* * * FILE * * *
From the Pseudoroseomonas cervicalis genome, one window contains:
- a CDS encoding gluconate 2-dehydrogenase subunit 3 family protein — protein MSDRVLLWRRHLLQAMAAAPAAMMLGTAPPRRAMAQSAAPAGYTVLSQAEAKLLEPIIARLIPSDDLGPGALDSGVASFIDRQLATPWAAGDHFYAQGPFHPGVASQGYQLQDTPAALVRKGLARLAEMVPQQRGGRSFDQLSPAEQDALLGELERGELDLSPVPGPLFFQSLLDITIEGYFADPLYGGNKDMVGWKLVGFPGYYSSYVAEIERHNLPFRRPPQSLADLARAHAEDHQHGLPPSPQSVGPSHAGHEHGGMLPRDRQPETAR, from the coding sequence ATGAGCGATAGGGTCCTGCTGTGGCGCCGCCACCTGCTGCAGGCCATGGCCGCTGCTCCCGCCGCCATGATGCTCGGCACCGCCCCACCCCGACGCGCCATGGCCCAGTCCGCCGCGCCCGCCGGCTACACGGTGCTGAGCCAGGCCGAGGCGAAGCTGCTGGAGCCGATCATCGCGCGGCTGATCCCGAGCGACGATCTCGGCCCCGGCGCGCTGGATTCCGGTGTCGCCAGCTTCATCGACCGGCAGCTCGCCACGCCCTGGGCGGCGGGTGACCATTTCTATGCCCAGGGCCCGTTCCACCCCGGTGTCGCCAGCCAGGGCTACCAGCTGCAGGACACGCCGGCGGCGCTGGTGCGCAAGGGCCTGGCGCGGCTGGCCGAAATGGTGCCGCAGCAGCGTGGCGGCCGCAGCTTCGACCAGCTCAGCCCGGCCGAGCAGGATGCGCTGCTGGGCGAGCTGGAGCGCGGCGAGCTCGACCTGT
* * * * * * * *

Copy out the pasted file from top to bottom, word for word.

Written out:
From the Pseudoroseomonas cervicalis genome, one window contains:
- a CDS encoding gluconate 2-dehydrogenase subunit 3 family protein — protein MSDRVLLWRRHLLQAMAAAPAAMMLGTAPPRRAMAQSAAPAGYTVLSQAEAKLLEPIIARLIPSDDLGPGALDSGVASFIDRQLATPWAAGDHFYAQGPFHPGVASQGYQLQDTPAALVRKGLARLAEMVPQQRGGRSFDQLSPAEQDALLGELERGELDLSPVPGPLFFQSLLDITIEGYFADPLYGGNKDMVGWKLVGFPGYYSSYVAEIERHNLPFRRPPQSLADLARAHAEDHQHGLPPSPQSVGPSHAGHEHGGMLPRDRQPETAR, from the coding sequence ATGAGCGATAGGGTCCTGCTGTGGCGCCGCCACCTGCTGCAGGCCATGGCCGCTGCTCCCGCCGCCATGATGCTCGGCACCGCCCCACCCCGACGCGCCATGGCCCAGTCCGCCGCGCCCGCCGGCTACACGGTGCTGAGCCAGGCCGAGGCGAAGCTGCTGGAGCCGATCATCGCGCGGCTGATCCCGAGCGACGATCTCGGCCCCGGCGCGCTGGATTCCGGTGTCGCCAGCTTCATCGACCGGCAGCTCGCCACGCCCTGGGCGGCGGGTGACCATTTCTATGCCCAGGGCCCGTTCCACCCCGGTGTCGCCAGCCAGGGCTACCAGCTGCAGGACACGCCGGCGGCGCTGGTGCGCAAGGGCCTGGCGCGGCTGGCCGAAATGGTGCCGCAGCAGCGTGGCGGCCGCAGCTTCGACCAGCTCAGCCCGGCCGAGCAGGATGCGCTGCTGGGCGAGCTGGAGCGCGGCGAGCTCGACCTGT